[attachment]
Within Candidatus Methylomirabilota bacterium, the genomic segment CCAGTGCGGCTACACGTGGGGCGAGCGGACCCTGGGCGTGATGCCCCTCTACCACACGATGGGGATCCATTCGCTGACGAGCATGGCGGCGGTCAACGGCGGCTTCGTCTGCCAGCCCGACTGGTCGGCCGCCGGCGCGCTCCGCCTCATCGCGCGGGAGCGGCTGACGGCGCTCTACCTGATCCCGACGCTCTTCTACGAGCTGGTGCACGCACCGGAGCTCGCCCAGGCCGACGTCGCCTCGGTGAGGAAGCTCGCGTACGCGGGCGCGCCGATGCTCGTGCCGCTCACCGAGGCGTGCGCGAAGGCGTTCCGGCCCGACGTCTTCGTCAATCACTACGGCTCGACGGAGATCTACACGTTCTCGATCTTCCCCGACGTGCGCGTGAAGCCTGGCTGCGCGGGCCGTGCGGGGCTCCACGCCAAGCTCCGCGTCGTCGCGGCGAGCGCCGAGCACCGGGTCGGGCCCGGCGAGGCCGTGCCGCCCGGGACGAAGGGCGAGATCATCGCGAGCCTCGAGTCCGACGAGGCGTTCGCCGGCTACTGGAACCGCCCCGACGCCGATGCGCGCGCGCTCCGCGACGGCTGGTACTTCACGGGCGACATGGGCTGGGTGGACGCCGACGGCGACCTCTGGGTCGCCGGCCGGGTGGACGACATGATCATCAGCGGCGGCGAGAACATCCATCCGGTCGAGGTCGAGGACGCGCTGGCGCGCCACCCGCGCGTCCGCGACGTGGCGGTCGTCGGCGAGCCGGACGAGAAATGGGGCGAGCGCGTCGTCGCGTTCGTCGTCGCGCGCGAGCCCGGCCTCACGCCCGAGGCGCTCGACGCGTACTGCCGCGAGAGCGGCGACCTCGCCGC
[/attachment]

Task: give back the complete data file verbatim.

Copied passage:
Within Candidatus Methylomirabilota bacterium, the genomic segment CCAGTGCGGCTACACGTGGGGCGAGCGGACCCTGGGCGTGATGCCCCTCTACCACACGATGGGGATCCATTCGCTGACGAGCATGGCGGCGGTCAACGGCGGCTTCGTCTGCCAGCCCGACTGGTCGGCCGCCGGCGCGCTCCGCCTCATCGCGCGGGAGCGGCTGACGGCGCTCTACCTGATCCCGACGCTCTTCTACGAGCTGGTGCACGCACCGGAGCTCGCCCAGGCCGACGTCGCCTCGGTGAGGAAGCTCGCGTACGCGGGCGCGCCGATGCTCGTGCCGCTCACCGAGGCGTGCGCGAAGGCGTTCCGGCCCGACGTCTTCGTCAATCACTACGGCTCGACGGAGATCTACACGTTCTCGATCTTCCCCGACGTGCGCGTGAAGCCTGGCTGCGCGGGCCGTGCGGGGCTCCACGCCAAGCTCCGCGTCGTCGCGGCGAGCGCCGAGCACCGGGTCGGGCCCGGCGAGGCCGTGCCGCCCGGGACGAAGGGCGAGATCATCGCGAGCCTCGAGTCCGACGAGGCGTTCGCCGGCTACTGGAACCGCCCCGACGCCGATGCGCGCGCGCTCCGCGACGGCTGGTACTTCACGGGCGACATGGGCTGGGTGGACGCCGACGGCGACCTCTGGGTCGCCGGCCGGGTGGACGACATGATCATCAGCGGCGGCGAGAACATCCATCCGGTCGAGGTCGAGGACGCGCTGGCGCGCCACCCGCGCGTCCGCGACGTGGCGGTCGTCGGCGAGCCGGACGAGAAATGGGGCGAGCGCGTCGTCGCGTTCGTCGTCGCGCGCGAGCCCGGCCTCACGCCCGAGGCGCTCGACGCGTACTGCCGCGAGAGCGGCGACCTCGCCGC